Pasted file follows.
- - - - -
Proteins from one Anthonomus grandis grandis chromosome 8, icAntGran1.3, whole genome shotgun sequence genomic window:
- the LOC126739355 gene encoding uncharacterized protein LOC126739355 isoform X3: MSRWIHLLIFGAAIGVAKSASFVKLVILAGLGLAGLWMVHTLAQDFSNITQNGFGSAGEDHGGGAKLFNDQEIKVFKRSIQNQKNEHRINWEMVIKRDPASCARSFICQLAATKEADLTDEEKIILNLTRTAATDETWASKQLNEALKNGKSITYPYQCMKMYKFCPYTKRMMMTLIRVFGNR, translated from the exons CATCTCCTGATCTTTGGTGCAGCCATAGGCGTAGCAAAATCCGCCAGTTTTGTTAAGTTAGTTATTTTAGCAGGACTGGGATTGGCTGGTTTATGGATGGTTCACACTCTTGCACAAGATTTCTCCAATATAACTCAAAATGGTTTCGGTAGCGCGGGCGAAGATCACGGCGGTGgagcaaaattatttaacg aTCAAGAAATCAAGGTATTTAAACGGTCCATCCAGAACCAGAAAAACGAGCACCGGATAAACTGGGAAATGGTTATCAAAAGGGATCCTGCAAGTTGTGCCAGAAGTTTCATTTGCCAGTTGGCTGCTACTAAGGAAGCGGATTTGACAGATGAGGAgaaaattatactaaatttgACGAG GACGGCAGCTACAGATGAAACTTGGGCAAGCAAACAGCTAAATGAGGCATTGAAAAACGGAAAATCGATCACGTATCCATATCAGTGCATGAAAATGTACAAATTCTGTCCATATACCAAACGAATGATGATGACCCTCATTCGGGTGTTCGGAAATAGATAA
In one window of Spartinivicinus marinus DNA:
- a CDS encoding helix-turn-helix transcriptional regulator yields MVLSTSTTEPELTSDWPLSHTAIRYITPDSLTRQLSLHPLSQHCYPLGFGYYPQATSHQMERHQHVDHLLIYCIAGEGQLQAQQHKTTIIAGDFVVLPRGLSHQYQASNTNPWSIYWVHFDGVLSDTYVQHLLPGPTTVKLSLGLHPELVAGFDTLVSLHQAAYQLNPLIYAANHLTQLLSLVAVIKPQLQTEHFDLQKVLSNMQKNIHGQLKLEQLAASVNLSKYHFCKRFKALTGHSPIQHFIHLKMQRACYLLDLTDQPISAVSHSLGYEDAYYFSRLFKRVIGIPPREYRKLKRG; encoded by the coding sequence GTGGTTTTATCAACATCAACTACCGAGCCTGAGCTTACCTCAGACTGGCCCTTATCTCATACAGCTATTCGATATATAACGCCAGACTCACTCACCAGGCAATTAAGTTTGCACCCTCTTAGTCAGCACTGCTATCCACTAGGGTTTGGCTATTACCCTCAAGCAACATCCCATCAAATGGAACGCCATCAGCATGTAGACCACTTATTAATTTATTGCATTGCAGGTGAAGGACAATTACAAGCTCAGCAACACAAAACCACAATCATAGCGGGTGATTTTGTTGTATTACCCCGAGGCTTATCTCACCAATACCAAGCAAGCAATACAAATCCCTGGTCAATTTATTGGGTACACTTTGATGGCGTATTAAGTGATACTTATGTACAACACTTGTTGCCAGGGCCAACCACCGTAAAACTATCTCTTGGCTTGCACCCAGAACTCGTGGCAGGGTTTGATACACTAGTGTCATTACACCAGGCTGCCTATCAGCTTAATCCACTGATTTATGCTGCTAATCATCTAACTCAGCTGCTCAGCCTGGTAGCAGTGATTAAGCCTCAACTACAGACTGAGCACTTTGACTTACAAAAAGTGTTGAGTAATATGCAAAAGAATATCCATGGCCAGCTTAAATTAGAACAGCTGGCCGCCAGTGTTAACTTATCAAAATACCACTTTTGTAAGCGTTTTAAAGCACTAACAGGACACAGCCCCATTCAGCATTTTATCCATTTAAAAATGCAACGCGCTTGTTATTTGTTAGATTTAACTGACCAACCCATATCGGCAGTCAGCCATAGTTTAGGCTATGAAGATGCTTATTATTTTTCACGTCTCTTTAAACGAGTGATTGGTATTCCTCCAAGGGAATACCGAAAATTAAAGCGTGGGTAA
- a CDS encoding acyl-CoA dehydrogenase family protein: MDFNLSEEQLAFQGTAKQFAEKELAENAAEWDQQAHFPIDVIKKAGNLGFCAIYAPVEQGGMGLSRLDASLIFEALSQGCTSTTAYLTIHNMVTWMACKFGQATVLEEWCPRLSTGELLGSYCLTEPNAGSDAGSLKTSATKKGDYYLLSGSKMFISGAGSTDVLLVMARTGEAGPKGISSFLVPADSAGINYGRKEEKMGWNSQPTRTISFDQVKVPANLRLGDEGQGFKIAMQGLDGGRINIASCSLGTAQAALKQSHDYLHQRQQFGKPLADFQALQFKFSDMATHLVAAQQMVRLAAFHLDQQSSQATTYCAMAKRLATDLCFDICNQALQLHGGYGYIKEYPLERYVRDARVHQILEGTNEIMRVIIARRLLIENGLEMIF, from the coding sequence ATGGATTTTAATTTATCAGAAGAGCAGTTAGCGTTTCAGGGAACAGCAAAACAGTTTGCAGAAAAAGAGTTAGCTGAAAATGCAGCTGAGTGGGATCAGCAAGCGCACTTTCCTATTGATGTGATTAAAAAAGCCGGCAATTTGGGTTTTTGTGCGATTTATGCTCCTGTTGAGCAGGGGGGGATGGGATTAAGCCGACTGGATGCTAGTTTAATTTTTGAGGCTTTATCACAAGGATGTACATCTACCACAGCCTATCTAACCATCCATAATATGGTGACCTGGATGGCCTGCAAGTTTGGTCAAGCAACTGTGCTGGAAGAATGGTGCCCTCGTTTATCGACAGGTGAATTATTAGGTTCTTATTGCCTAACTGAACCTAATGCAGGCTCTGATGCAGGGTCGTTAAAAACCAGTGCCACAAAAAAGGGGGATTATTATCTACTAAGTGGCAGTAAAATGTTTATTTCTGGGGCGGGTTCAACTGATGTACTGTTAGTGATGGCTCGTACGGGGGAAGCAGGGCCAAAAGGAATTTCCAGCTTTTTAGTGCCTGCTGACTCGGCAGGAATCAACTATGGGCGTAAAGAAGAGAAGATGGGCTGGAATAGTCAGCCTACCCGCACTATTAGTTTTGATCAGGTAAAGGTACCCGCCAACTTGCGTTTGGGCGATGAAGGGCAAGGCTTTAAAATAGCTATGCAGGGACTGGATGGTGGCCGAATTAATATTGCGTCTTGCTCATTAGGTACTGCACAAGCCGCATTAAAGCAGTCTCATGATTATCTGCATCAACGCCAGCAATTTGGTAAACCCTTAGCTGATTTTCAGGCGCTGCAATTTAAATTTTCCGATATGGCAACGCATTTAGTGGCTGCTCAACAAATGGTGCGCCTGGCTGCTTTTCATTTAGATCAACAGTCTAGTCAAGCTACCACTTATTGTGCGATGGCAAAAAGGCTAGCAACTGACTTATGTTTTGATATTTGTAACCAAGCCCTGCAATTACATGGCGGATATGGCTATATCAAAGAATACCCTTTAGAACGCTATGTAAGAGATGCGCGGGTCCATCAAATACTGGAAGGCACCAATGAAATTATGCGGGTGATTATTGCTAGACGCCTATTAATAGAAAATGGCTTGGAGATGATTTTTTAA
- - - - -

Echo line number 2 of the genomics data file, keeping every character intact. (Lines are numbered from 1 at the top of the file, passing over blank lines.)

- the LOC126739355 gene encoding uncharacterized protein LOC126739355 isoform X3: MSRWIHLLIFGAAIGVAKSASFVKLVILAGLGLAGLWMVHTLAQDFSNITQNGFGSAGEDHGGGAKLFNDQEIKVFKRSIQNQKNEHRINWEMVIKRDPASCARSFICQLAATKEADLTDEEKIILNLTRTAATDETWASKQLNEALKNGKSITYPYQCMKMYKFCPYTKRMMMTLIRVFGNR, translated from the exons CATCTCCTGATCTTTGGTGCAGCCATAGGCGTAGCAAAATCCGCCAGTTTTGTTAAGTTAGTTATTTTAGCAGGACTGGGATTGGCTGGTTTATGGATGGTTCACACTCTTGCACAAGATTTCTCCAATATAACTCAAAATGGTTTCGGTAGCGCGGGCGAAGATCACGGCGGTGgagcaaaattatttaacg aTCAAGAAATCAAGGTATTTAAACGGTCCATCCAGAACCAGAAAAACGAGCACCGGATAAACTGGGAAATGGTTATCAAAAGGGATCCTGCAAGTTGTGCCAGAAGTTTCATTTGCCAGTTGGCTGCTACTAAGGAAGCGGATTTGACAGATGAGGAgaaaattatactaaatttgACGAG GACGGCAGCTACAGATGAAACTTGGGCAAGCAAACAGCTAAATGAGGCATTGAAAAACGGAAAATCGATCACGTATCCATATCAGTGCATGAAAATGTACAAATTCTGTCCATATACCAAACGAATGATGATGACCCTCATTCGGGTGTTCGGAAATAGATAA